The Dawn is Not Here
In 2011, award-winning Ethiopian journalist Reeyot Alemu was sentenced to fourteen years in prison for her writing, on an accusation of “terrorism”. Her crime was having written critical texts on political and social issues, focusing on poverty and equality. She spent five years in the infamous Kality prison. In this issue, she writes of the challenges facing Ethiopia in the coming years.
My name is Reeyot Alemuand I am an Ethiopian journalist. I have used my skill as a journalist to show the injustices being committed by the ruling government. I have used it to fight and advocate for the rights of citizens. For this reason, I was condemned to four years in prison. It’s true that I could have chosen to write about many other less controversial issues to make a living. If I had done that, I would have escaped prison, but not my conscience, so I picked the lesser of two evils and decided to be a voice for the voiceless.
It may seem like picking the lesser of two evils is my luck in life. The same choice waited for me in prison. I was given two options: ask for pardon, or rot in prison! It’s scary, worrying, and sickening. After much debate with myself, again picked the only choice. Stay in prison, and potentially even perish here! I had breast pain and had begun treatment. However, since I didn’t ask for a pardon, I was eventually denied treatment for my severe pain. The prison authorities warned me this would happen. But what could I have done? To ask for a pardon seemed like such a defeat. To lose to the very injustices I was fighting against! What happens after I ask for a pardon and get released? I could easily die the next day choking on something. Or get hit by a car? Life is already out of our control, so I decided I won’t stand for something I don’t believe in. And so, I faced the gruesome life in the Kaliti Prison. The reason I was released from such a terrible existence was President Barack Obama.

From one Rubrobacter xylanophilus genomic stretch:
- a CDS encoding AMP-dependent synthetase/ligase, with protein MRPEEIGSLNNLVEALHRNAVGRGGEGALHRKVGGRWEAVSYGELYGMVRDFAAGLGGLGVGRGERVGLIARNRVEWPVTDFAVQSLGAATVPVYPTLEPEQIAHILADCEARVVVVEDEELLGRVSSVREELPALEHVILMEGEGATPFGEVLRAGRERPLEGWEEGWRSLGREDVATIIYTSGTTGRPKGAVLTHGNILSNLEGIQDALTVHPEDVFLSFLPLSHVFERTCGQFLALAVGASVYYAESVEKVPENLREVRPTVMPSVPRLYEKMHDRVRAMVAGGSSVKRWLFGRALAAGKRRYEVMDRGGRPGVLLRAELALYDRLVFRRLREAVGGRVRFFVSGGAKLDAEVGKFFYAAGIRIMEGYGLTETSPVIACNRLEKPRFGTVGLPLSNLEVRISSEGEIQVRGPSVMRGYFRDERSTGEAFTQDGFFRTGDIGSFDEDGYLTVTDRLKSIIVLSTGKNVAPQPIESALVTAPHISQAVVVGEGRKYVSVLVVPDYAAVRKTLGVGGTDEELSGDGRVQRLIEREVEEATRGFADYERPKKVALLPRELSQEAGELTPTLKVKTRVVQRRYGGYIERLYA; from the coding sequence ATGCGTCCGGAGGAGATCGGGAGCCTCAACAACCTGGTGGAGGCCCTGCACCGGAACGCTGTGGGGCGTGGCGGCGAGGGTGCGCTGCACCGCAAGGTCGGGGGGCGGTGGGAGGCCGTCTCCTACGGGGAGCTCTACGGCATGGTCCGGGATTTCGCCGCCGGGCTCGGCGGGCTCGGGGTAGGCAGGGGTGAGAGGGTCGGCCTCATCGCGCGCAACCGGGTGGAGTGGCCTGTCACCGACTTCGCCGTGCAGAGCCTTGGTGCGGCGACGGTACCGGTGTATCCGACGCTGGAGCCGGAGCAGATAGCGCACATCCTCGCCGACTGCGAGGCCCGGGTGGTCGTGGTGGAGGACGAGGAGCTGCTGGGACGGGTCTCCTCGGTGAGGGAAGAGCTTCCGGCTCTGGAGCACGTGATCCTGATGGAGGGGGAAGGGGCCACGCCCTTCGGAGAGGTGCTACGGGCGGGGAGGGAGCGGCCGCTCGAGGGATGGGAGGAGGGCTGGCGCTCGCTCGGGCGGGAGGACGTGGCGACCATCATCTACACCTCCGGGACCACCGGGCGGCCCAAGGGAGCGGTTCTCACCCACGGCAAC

Due to Obama’s state visit to Ethiopia, the ruling government at the time released journalists, some other reporters, and me.
Even though I was released, my heart remained with the remaining human rights activists still in prison, including the renowned journalist Eskender Nega. Upon release, I started writing about the innocent citizens still in prison. After I came to the U.S., I went from state to state to speak at diaspora forums about what Ethiopians can do to take active steps to right these injustices taking place.
I became part of the Ethiopian Satellite Television and Radio (ESAT) network, a network established by diaspora Ethiopians. I used the skill I loved to continue the fight against injustice I despised.
It seemed like we were finally seeing the fruits of our labor. Even though the diaspora support didn’t waver, Ethiopians in Ethiopia brought the fight home and severely weakened the ruling coalition. Following this, except for some resistant members of the ruling party, most of the government agreed it was in need of reform. They started releasing political prisoners. However, the people were not satisfied.
They focused their opposition on TPLF and shook the ruling (EPRDF) coalition to the core. EPRDF, comprising four parties, woke two rather dormant ODP and ADP parties, which hadn’t been playing a major role, to finally look TPLF in the eye. These two parties took the opposition’s agenda and advocated as if this agenda was their own. They, together with the people they had been oppressing, pointed the figures towards TPLF faction. The unity formed by ODP and ADP severely diminished TPLF’s power as the main influencer in EPRDF. ODP’s Dr. Abiy Ahmed accepted the role of Prime Minister.
On his inauguration day, Ahmed did something that would never be accepted of an EPRDF party member. He asked for forgiveness for the grievances committed by EPRDF. This made people fall head over heels in love with him.